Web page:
The Mineral Content Of Prairie Grasses Within A Five Mile Radius Of Prairie View College

H. M. Middleton, Prairie View State Normal and Industrial College


Of all the plants of the earth, the grasses are of the greatest use to the human race. To the grasses belong tie cereals, sugar cane, sorghum, and the bamboos; and, since they furnish the bulk of forage for domestic animals, the grasses are also the basis of animal industry. The grasses furnish the principal breadstuffs of the world and a large part of the food for domestic animals. In Texas, the dominant grass over many of the prairies is curly mesquite (Hilaria Belangeri) (6), a dod-former, similar to Buffalo grass and Bermuda.

It is of interest to consider briefly the calcium and phosphorus contents of various species of herbage in relation to mineral requirements of grazing animals. Archibald and Bennett (12) concluded after a review of the literature, that 0.15$ of phosphorus in the herbage is the lower limit of safety, below which point the deficiency may seriously lower the value of the pasture for grazing purposes.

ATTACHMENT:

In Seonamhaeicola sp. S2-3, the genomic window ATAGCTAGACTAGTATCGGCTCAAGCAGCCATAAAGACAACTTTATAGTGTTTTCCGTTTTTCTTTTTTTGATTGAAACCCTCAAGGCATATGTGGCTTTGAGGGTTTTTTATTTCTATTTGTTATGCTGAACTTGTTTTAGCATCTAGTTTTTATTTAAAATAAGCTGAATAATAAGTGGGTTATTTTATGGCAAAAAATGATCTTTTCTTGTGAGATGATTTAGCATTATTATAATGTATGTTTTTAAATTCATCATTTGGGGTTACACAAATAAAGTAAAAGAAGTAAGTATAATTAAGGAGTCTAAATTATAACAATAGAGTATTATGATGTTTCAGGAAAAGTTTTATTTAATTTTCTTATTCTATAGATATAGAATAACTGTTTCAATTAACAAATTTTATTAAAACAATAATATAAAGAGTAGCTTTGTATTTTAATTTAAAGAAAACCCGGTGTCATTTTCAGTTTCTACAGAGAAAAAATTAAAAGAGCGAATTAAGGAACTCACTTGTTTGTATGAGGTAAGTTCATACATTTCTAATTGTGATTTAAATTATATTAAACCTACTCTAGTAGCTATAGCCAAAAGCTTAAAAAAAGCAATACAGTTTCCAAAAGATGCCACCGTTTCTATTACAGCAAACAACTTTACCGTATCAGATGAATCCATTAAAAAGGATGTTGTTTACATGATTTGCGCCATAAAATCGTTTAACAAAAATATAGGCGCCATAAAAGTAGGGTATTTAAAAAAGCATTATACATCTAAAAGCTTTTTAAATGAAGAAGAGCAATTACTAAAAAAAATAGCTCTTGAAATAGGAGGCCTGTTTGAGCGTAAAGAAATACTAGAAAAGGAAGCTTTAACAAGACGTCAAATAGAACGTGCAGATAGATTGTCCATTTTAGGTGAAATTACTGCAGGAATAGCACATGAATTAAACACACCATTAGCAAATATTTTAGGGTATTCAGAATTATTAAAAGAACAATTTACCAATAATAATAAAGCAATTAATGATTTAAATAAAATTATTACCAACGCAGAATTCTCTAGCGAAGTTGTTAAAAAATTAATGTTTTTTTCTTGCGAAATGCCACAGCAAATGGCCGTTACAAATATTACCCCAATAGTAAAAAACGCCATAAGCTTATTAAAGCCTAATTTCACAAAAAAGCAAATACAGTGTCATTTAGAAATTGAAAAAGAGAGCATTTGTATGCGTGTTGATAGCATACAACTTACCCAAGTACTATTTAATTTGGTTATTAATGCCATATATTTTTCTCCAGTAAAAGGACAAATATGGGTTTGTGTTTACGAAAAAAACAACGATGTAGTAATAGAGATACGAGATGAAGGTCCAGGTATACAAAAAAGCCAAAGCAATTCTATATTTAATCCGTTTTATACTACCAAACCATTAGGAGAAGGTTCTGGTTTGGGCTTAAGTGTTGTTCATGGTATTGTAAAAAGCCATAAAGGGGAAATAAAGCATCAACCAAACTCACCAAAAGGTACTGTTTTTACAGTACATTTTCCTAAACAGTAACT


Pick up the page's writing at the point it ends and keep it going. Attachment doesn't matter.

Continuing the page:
Henderson and Weakley (12) found that for growing dairy animals rations which contain less than 0,35$ of calcium or less than 0,20$ phosphorus gave rise to a bone which is low in ash and consequently low in calcium and phosphorus. Various factors, not the least of which is the use of fertilizers, affect the mineral content of pasture grasses. The physical condition of the soil and soil moisture during the growing period are important factors in increasing or retarding the intake of calcium and phosphorus from the soil. The nitrogen content and the ash content are also affected, nitrogen falling to a minimum and ash rising to a maximum as water increases. This is attributed by some chemists (7) to the washing away of the soil nitrates.